Evicted: Poverty and Profit in the American City by Matthew Desmond:
That evening, Travis told Ned and Pam they had to leave. They checked into a cheap motel. Sitting on a scratchy, overwashed comforter on the edge of the bed, Pam breathed slowy and talked to her baby. “Hold off. Until we sign that lease, just hold off.” The baby didn’t listen. Pam’s water broke, and an older woman staying at the motel gave her, Ned, and Kristin a ride to the hospital. The baby weighed seven pounds, ten ounces. Ned thought she was big for a girl. “That’s proof that cigarette smoking doesn’t cause low birth weight.” He laughed. They stayed in the hospital for two nights, one doctor’s orders, being charged for a motel room they were using only to hold their things.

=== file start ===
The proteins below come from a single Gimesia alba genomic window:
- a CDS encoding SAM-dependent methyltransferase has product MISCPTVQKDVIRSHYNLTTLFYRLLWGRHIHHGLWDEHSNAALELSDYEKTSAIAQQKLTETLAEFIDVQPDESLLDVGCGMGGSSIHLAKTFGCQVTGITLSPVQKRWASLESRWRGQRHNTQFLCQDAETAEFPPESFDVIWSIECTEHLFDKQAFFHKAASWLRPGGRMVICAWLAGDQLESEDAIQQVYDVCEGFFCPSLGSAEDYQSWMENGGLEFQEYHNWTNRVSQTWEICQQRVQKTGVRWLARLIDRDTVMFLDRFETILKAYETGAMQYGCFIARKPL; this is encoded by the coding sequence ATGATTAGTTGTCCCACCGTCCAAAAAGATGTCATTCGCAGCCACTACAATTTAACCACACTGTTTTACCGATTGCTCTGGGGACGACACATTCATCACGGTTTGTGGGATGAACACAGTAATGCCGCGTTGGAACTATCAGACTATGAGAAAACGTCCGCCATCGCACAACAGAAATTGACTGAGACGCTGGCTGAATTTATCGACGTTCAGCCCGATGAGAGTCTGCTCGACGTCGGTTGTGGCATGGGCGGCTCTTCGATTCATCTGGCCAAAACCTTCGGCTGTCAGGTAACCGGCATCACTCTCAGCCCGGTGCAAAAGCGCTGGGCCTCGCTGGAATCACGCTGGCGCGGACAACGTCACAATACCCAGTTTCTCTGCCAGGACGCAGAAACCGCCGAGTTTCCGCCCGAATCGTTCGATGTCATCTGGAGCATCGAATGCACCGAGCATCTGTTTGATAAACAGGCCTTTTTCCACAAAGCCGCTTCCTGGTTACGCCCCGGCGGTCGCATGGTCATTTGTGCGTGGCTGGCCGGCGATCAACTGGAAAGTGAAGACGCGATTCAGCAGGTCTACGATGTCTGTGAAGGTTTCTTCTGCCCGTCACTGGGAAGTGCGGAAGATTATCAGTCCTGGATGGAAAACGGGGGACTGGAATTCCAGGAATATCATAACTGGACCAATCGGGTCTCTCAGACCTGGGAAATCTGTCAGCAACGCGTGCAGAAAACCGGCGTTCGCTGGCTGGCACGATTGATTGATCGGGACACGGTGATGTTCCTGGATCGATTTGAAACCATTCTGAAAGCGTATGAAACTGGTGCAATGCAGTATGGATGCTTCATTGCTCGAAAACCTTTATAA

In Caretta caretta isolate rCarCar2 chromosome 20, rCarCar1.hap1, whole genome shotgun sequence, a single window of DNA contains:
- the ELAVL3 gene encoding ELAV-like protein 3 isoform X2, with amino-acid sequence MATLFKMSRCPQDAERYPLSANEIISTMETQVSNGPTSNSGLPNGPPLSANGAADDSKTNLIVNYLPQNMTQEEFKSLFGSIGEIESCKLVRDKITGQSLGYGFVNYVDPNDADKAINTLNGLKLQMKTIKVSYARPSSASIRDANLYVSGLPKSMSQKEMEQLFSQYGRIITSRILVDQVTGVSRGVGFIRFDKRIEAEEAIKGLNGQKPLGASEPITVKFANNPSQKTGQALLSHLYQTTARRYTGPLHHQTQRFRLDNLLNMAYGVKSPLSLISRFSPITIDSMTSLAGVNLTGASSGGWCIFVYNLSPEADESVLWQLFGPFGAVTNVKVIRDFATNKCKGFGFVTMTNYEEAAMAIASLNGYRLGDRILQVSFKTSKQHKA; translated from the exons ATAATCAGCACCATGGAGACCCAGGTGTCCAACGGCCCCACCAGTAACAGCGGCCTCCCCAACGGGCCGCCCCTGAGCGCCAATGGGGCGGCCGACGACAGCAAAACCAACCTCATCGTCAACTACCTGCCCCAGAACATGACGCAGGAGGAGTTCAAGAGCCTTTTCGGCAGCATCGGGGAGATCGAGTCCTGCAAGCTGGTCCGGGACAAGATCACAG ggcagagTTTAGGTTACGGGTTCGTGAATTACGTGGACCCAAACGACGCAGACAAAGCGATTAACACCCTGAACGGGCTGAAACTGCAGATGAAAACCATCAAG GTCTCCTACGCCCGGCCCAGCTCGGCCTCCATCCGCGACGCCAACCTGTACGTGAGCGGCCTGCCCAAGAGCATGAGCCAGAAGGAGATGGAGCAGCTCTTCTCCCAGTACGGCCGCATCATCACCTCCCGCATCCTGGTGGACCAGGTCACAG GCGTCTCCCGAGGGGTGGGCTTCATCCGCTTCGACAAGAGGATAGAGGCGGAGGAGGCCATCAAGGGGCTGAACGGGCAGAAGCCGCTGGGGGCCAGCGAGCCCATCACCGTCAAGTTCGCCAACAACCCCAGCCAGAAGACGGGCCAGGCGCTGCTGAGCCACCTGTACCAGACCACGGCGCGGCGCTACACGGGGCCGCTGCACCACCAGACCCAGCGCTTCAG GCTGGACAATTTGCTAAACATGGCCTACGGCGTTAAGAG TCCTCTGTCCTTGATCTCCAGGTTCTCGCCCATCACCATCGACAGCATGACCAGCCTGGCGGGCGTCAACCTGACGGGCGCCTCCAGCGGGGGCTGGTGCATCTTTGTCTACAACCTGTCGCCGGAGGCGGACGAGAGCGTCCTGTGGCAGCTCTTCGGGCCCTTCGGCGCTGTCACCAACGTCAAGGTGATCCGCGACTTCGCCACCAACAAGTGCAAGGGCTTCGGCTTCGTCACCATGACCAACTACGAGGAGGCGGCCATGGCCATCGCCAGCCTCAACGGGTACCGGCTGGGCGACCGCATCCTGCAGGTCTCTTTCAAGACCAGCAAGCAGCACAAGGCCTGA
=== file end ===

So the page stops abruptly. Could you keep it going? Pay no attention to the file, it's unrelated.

Four days after the baby came, Belt Buckle called and told Pam and Ned that their application had been approved. Pam had two evictions on her record, was a convicted felon, and received welfare. Ned had an outstanding warrant, no verifiable income, and a long record that included three evictions, felony drug convictions, and several misdemeanors like reckless driving and carrying a concealed weapon. They had five daughters. But they were white.